Sweet Tooth by Ian McEwan (Vintage)
by Patrick O’Connor
ACCLAIMED British author Ian McEwan delves into the world of espionage with Sweet Tooth but this is not the world of James Bond but a more mundane, everyday spy story, set in 1970s England.
The central character is ex-Cambridge maths student and bishop’s daughter Serena Frome, who is recruited to M15 after a relationship with her married, middle-aged lover Tony Canning, a don at the university.
For a while, Serena is stuck in a boring, secretarial role (many of her female colleagues have first class degrees but are treated with indifference by the men in charge) until she is given her big chance with a covert operation called Sweet Tooth.
The fear is that Britain could be contaminated by left-wing propaganda during the Cold War era so Sweet Tooth is set up to offer financial help to young writers with perceived anti-Communist leanings. This is a time of great unrest with striking miners, an energy crisis and conflict in Northern Ireland, and the author splendidly captures the feeling of paranoia.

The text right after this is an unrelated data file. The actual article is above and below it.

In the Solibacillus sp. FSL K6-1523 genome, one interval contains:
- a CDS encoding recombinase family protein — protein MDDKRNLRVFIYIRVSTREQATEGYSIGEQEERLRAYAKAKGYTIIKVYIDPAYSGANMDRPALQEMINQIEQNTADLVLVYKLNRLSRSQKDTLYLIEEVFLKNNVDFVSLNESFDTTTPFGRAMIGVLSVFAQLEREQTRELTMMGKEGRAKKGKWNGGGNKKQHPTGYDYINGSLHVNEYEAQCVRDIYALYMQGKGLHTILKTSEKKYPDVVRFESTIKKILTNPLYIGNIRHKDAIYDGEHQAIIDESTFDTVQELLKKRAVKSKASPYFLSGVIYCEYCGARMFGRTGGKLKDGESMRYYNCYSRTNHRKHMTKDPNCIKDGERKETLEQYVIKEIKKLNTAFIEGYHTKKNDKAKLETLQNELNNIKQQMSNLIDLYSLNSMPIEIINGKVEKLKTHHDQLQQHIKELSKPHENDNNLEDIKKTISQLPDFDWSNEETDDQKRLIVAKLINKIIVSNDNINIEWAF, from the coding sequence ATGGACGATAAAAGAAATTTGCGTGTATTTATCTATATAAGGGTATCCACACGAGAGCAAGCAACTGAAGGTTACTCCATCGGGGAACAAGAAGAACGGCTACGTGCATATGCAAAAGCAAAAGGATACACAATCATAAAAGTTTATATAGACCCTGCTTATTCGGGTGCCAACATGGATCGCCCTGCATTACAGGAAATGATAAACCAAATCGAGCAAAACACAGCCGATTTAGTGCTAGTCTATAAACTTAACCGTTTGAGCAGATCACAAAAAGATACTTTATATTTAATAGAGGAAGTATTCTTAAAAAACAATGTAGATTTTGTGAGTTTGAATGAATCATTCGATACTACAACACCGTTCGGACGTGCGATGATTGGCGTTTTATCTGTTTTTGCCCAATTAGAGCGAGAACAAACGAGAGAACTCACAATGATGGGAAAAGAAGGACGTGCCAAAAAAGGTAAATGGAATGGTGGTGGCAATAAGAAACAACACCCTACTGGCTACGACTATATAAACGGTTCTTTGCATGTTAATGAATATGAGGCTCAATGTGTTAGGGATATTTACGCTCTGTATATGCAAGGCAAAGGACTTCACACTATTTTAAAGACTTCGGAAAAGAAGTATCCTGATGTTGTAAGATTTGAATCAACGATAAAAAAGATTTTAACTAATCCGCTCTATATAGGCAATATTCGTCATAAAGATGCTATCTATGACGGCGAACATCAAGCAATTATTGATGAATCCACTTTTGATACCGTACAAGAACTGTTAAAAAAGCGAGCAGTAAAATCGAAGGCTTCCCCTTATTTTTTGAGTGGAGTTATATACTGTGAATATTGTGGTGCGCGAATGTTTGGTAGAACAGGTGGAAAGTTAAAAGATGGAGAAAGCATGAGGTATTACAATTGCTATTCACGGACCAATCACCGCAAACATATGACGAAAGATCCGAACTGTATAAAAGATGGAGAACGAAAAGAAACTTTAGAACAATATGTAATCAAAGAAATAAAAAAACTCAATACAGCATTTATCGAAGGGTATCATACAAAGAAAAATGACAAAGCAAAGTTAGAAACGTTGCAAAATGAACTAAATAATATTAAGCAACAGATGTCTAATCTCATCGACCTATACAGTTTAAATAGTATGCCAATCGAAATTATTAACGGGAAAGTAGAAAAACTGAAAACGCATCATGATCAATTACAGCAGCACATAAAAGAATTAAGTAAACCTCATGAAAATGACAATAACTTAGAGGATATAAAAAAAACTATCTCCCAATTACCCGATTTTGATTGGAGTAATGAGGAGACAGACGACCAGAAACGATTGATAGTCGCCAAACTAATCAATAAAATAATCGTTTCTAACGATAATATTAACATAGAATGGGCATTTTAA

Despite a background in maths, Serena is an avid reader of fiction so is tasked with recruiting up-and-coming writer Thomas Haley to the project.
What follows is a love story, seemingly doomed from the beginning because it it based on deceit, with Haley unaware that Serena’s ardent praise of his literary talents is actually being fostered by M15.
As Serena falls deeper in love, her dilemma increases. How can she tell Haley the truth without destroying their relationship?
What makes this novel so beguiling is that master-story teller McEwan then throws in some teasing twists, including the speculation that Serena’s first lover Canning may well have been a double-agent.
McEwan wrote the 2001 gem Atonement, later made into an Oscar and Bafta nominated film and I think that, in the right hands, Sweet Tooth could also make a successful transition to the big screen.